Wilson v. Tyson Foods Inc
ORDER denying deft's 15 Motion to Consolidate Cases. Signed by Judge Susan Webber Wright on 6/4/12. (vjt)
IN THE UNITED STATES DISTRICT COURT
EASTERN DISTRICT OF ARKANSAS
PAULA K. WILSON
TYSON FOODS, INC.
NO: 4:11CV00813 SWW
Paula K. Wilson (“Wilson”) brings this employment discrimination case pro se against
her former employer, Tyson Foods, Inc. (“Tyson”). Before the Court is Tyson’s motion to
consolidate this case with Wilson v. Tyson Foods, Inc., 4:12CV00121 BRW–a putative
collective action pursuant to the Fair Labor Standards Act (“FLSA”), hereinafter referred to as
“the FLSA case,” filed by Wilson and co-plaintiff Lola Nichols through counsel. Wilson and
Nichols filed an objection to consolidation in the FLSA case (FLSA case, docket entry #17),
Tyson filed a reply in support of consolidation (docket entry #19), and Wilson and Nichols, filed
a sur-reply (FLSA case, docket entry #21). After careful consideration, and for reasons that
follow, the motion to consolidate is denied.
In her pro se complaint filed in this case, Wilson charges that Tyson discriminated
against her on the basis of her gender and age by failing to interview her for promotions in 2009
and 2010 “until [she] went to the Tyson EEOC.” Compl., ¶ 9. Wilson claims that after she went
to the EEOC, Tyson retaliated by generating false disciplinary notices against her and placing
her on an undesirable shift. Wilson further alleges that Tyson fired her after she sustained a
work-related injury. Wilson alleges: “I was trying to clear product from a hopper, [and] the tip
of my right index finger got caught in [a] machine. Then I was fired for [a] safety code mandate.
I had the machine turned off. Then they would not pay me while I was off or allow me to draw
worker’s comp.” Id.
In the FLSA case, Wilson and Nichols filed suit on behalf of themselves and other Tyson
employees, claiming that Tyson failed to pay them overtime compensation and wrongly
classified them as salaried employees exempt from the FLSA’s overtime requirements.
In support of its motion to consolidate, Tyson asserts that “central and common” to both
cases are questions regarding Wilson’s job duties and performance. According to Tyson, both
cases “hinge on an examination of Wilson’s job duties and a performance of those duties.”1
Docket entry #16, at 3. Tyson asserts that the parties will likely depose many of the same
witnesses and produce many of the same documents in both cases, and consolidation will enable
the Court to decide discovery motions “jointly,” which will save time and resources and avoid
inconsistent rulings. Tyson further contends that consolidation will protect Wilson’s interests
because Tyson will depose her without counsel in this case, and her testimony could be used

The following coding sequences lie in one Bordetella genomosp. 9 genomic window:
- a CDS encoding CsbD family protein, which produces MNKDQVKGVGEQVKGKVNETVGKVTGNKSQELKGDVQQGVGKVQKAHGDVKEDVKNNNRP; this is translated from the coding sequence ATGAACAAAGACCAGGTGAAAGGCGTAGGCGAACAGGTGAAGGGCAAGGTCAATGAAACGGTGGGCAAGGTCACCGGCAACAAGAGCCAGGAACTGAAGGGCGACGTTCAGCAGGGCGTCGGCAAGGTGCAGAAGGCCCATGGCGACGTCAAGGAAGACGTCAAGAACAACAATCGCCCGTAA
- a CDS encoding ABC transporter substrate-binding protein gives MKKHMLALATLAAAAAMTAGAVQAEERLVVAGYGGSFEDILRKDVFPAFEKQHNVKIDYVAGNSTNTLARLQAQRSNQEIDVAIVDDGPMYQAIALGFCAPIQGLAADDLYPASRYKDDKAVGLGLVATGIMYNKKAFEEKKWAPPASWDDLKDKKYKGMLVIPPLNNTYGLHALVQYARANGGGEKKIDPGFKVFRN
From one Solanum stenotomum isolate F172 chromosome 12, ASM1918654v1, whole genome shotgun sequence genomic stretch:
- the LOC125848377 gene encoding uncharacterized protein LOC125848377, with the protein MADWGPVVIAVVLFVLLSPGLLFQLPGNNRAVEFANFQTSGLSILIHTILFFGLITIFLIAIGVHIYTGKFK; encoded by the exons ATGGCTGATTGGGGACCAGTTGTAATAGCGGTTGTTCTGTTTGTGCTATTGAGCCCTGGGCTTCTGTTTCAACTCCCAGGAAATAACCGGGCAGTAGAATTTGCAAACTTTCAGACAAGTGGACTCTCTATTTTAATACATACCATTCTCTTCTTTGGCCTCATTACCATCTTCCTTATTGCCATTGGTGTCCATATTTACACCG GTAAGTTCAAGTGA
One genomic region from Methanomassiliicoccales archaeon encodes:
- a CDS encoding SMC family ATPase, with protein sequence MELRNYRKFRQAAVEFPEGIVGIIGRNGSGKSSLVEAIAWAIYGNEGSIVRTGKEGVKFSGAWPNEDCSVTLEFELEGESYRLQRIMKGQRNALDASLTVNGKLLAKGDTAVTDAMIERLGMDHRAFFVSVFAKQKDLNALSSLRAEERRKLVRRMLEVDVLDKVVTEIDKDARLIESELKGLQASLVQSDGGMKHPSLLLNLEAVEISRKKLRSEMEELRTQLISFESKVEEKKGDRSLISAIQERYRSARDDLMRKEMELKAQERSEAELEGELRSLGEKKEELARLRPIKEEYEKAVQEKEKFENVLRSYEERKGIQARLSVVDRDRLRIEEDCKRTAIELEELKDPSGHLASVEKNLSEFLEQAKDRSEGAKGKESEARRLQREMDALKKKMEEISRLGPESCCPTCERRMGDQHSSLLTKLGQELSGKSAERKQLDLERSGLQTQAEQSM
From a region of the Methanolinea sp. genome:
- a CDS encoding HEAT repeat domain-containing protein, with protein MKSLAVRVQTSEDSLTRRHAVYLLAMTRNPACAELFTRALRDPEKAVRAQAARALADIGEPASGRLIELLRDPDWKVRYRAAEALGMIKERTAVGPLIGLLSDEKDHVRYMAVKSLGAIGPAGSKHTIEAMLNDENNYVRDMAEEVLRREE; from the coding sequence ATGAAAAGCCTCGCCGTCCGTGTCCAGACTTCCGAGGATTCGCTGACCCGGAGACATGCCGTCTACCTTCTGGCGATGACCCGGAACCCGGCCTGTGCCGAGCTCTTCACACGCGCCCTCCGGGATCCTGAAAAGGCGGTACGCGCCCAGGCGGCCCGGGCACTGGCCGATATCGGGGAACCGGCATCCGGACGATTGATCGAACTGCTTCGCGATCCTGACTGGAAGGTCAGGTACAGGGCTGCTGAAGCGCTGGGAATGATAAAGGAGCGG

against her in the FLSA case.
Tyson and Nichols strongly oppose Tyson’s motion to consolidate. They argue that the
cases present entirely different legal and factual questions, claims, defenses, injuries and proof.
Additionally, Tyson and Nichols argue that consolidation would unfairly prejudice their ability
to seek redress of alleged FLSA violations by mixing those claims with completely unrelated
discrimination claims, which would “give rise to a host of problems.” Wilson v. Tyson Foods,
Tyson states that “Wilson’s failure to adequately perform her job duties will be relevant
to her credibility in [this case], assuming that she denies in [the FLSA case] that her supervisory
job duties met the FLSA’s requirements for an exemption.” Docket entry #16, at 3.
Inc., No. 4:12CV00121 BRW (docket entry #21, at 2).
Rule 42(a) of the Federal Rules of Civil Procedure provides: “If actions before the court
involve a common question of law or fact, the court may: (1) join for hearing or trial any or all
matters at issue in the actions; (2) consolidate the actions; or (3) issue any other orders to avoid
unnecessary cost or delay. Fed. R. Civ. P. 42(a). "Consolidation of separate actions presenting a
common issue of law or fact is permitted under Rule 42 as a matter of convenience and economy
in judicial administration. The district court is given broad discretion to decide whether
consolidation would be desirable and the decision inevitably is highly contextual.” 9 Charles A.
Wright & Arthur R. Miller, Federal Practice & Procedure § 2383 (3d ed. 2008).
Because the critical questions of law and fact in this case are distinct from those
presented in the FLSA case, the Court concludes that consolidation would not result in
conservation of judicial resources and would hinder, rather than promote, progress in both cases.
IT IS THEREFORE ORDERED that Defendant’s motion for consolidation (docket entry
#15) is DENIED.
IT IS SO ORDERED THIS 4TH DAY OF JUNE, 2012.
/s/Susan Webber Wright
UNITED STATES DISTRICT JUDGE
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